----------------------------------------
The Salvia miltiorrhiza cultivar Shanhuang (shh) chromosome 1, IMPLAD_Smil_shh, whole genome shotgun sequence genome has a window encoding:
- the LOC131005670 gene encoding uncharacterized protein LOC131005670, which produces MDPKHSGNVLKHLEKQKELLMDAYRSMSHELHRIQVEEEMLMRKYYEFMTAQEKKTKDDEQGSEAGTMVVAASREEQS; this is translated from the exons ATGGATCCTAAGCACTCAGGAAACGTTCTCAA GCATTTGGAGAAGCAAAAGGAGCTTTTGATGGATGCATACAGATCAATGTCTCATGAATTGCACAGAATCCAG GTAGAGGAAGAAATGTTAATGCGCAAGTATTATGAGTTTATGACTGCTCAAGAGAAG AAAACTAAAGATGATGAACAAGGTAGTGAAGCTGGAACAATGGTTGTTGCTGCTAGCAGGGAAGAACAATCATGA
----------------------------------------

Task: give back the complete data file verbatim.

The Salvia miltiorrhiza cultivar Shanhuang (shh) chromosome 1, IMPLAD_Smil_shh, whole genome shotgun sequence genome has a window encoding:
- the LOC131005670 gene encoding uncharacterized protein LOC131005670, which produces MDPKHSGNVLKHLEKQKELLMDAYRSMSHELHRIQVEEEMLMRKYYEFMTAQEKKTKDDEQGSEAGTMVVAASREEQS; this is translated from the exons ATGGATCCTAAGCACTCAGGAAACGTTCTCAA GCATTTGGAGAAGCAAAAGGAGCTTTTGATGGATGCATACAGATCAATGTCTCATGAATTGCACAGAATCCAG GTAGAGGAAGAAATGTTAATGCGCAAGTATTATGAGTTTATGACTGCTCAAGAGAAG AAAACTAAAGATGATGAACAAGGTAGTGAAGCTGGAACAATGGTTGTTGCTGCTAGCAGGGAAGAACAATCATGA